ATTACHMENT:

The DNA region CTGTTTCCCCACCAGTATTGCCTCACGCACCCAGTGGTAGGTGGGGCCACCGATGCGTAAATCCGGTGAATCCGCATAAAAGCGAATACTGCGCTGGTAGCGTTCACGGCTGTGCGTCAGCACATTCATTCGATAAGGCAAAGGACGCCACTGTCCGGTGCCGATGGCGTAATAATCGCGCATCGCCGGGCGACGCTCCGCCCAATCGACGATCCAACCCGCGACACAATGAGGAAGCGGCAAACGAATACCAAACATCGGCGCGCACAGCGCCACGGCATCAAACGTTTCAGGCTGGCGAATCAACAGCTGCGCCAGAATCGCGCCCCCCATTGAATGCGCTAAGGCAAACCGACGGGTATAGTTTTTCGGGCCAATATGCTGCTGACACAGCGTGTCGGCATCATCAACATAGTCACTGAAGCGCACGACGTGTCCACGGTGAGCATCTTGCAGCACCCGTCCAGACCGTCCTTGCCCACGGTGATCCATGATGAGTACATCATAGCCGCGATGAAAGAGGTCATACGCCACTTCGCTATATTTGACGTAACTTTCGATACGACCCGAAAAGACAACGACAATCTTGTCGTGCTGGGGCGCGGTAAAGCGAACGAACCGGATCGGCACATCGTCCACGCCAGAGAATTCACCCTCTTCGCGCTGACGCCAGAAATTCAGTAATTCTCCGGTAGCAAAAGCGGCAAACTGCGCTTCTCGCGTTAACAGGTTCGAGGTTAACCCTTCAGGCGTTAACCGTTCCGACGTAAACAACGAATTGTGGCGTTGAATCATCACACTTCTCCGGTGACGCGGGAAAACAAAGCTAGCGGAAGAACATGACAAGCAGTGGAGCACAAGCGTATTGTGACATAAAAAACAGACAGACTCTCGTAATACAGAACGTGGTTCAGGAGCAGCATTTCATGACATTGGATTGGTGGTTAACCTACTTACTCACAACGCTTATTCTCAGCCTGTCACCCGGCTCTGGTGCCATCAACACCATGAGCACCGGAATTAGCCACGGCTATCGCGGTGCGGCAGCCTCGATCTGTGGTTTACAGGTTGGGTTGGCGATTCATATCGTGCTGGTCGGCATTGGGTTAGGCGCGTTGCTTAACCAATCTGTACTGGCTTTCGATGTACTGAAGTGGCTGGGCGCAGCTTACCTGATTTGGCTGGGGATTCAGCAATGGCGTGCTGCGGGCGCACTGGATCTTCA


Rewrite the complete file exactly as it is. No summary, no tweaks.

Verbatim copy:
The DNA region CTGTTTCCCCACCAGTATTGCCTCACGCACCCAGTGGTAGGTGGGGCCACCGATGCGTAAATCCGGTGAATCCGCATAAAAGCGAATACTGCGCTGGTAGCGTTCACGGCTGTGCGTCAGCACATTCATTCGATAAGGCAAAGGACGCCACTGTCCGGTGCCGATGGCGTAATAATCGCGCATCGCCGGGCGACGCTCCGCCCAATCGACGATCCAACCCGCGACACAATGAGGAAGCGGCAAACGAATACCAAACATCGGCGCGCACAGCGCCACGGCATCAAACGTTTCAGGCTGGCGAATCAACAGCTGCGCCAGAATCGCGCCCCCCATTGAATGCGCTAAGGCAAACCGACGGGTATAGTTTTTCGGGCCAATATGCTGCTGACACAGCGTGTCGGCATCATCAACATAGTCACTGAAGCGCACGACGTGTCCACGGTGAGCATCTTGCAGCACCCGTCCAGACCGTCCTTGCCCACGGTGATCCATGATGAGTACATCATAGCCGCGATGAAAGAGGTCATACGCCACTTCGCTATATTTGACGTAACTTTCGATACGACCCGAAAAGACAACGACAATCTTGTCGTGCTGGGGCGCGGTAAAGCGAACGAACCGGATCGGCACATCGTCCACGCCAGAGAATTCACCCTCTTCGCGCTGACGCCAGAAATTCAGTAATTCTCCGGTAGCAAAAGCGGCAAACTGCGCTTCTCGCGTTAACAGGTTCGAGGTTAACCCTTCAGGCGTTAACCGTTCCGACGTAAACAACGAATTGTGGCGTTGAATCATCACACTTCTCCGGTGACGCGGGAAAACAAAGCTAGCGGAAGAACATGACAAGCAGTGGAGCACAAGCGTATTGTGACATAAAAAACAGACAGACTCTCGTAATACAGAACGTGGTTCAGGAGCAGCATTTCATGACATTGGATTGGTGGTTAACCTACTTACTCACAACGCTTATTCTCAGCCTGTCACCCGGCTCTGGTGCCATCAACACCATGAGCACCGGAATTAGCCACGGCTATCGCGGTGCGGCAGCCTCGATCTGTGGTTTACAGGTTGGGTTGGCGATTCATATCGTGCTGGTCGGCATTGGGTTAGGCGCGTTGCTTAACCAATCTGTACTGGCTTTCGATGTACTGAAGTGGCTGGGCGCAGCTTACCTGATTTGGCTGGGGATTCAGCAATGGCGTGCTGCGGGCGCACTGGATCTTCA